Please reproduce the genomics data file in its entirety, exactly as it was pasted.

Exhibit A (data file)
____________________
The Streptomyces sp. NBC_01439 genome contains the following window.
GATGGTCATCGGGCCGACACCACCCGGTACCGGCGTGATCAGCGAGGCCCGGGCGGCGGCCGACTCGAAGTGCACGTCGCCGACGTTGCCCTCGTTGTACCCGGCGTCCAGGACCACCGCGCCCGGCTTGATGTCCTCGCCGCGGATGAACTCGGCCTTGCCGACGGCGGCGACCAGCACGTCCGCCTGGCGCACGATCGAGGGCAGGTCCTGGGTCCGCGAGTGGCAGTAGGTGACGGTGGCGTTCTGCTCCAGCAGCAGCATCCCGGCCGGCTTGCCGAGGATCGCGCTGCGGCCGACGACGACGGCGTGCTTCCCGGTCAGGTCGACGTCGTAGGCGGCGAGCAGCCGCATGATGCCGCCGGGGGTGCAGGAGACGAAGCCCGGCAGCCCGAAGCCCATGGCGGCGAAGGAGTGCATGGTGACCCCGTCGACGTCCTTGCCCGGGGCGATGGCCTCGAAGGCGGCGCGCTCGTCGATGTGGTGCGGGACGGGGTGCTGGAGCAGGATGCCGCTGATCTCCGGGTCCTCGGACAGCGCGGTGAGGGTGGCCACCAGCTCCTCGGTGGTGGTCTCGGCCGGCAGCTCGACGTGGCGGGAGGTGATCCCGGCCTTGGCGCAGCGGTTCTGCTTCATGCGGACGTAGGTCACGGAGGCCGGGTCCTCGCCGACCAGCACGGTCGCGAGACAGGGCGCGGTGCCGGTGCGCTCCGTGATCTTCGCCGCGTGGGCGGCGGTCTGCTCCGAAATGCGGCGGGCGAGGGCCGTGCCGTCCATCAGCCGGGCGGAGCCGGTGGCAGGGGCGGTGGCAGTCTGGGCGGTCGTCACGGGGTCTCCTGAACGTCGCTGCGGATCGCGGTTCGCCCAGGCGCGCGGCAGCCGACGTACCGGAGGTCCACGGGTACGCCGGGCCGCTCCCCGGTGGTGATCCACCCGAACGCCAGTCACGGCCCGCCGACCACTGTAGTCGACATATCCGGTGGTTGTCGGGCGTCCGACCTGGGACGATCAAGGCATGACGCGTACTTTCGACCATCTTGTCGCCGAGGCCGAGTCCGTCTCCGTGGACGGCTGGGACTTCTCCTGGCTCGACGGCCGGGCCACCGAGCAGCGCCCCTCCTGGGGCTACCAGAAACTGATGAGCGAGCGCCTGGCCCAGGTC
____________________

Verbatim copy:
The Streptomyces sp. NBC_01439 genome contains the following window.
GATGGTCATCGGGCCGACACCACCCGGTACCGGCGTGATCAGCGAGGCCCGGGCGGCGGCCGACTCGAAGTGCACGTCGCCGACGTTGCCCTCGTTGTACCCGGCGTCCAGGACCACCGCGCCCGGCTTGATGTCCTCGCCGCGGATGAACTCGGCCTTGCCGACGGCGGCGACCAGCACGTCCGCCTGGCGCACGATCGAGGGCAGGTCCTGGGTCCGCGAGTGGCAGTAGGTGACGGTGGCGTTCTGCTCCAGCAGCAGCATCCCGGCCGGCTTGCCGAGGATCGCGCTGCGGCCGACGACGACGGCGTGCTTCCCGGTCAGGTCGACGTCGTAGGCGGCGAGCAGCCGCATGATGCCGCCGGGGGTGCAGGAGACGAAGCCCGGCAGCCCGAAGCCCATGGCGGCGAAGGAGTGCATGGTGACCCCGTCGACGTCCTTGCCCGGGGCGATGGCCTCGAAGGCGGCGCGCTCGTCGATGTGGTGCGGGACGGGGTGCTGGAGCAGGATGCCGCTGATCTCCGGGTCCTCGGACAGCGCGGTGAGGGTGGCCACCAGCTCCTCGGTGGTGGTCTCGGCCGGCAGCTCGACGTGGCGGGAGGTGATCCCGGCCTTGGCGCAGCGGTTCTGCTTCATGCGGACGTAGGTCACGGAGGCCGGGTCCTCGCCGACCAGCACGGTCGCGAGACAGGGCGCGGTGCCGGTGCGCTCCGTGATCTTCGCCGCGTGGGCGGCGGTCTGCTCCGAAATGCGGCGGGCGAGGGCCGTGCCGTCCATCAGCCGGGCGGAGCCGGTGGCAGGGGCGGTGGCAGTCTGGGCGGTCGTCACGGGGTCTCCTGAACGTCGCTGCGGATCGCGGTTCGCCCAGGCGCGCGGCAGCCGACGTACCGGAGGTCCACGGGTACGCCGGGCCGCTCCCCGGTGGTGATCCACCCGAACGCCAGTCACGGCCCGCCGACCACTGTAGTCGACATATCCGGTGGTTGTCGGGCGTCCGACCTGGGACGATCAAGGCATGACGCGTACTTTCGACCATCTTGTCGCCGAGGCCGAGTCCGTCTCCGTGGACGGCTGGGACTTCTCCTGGCTCGACGGCCGGGCCACCGAGCAGCGCCCCTCCTGGGGCTACCAGAAACTGATGAGCGAGCGCCTGGCCCAGGTC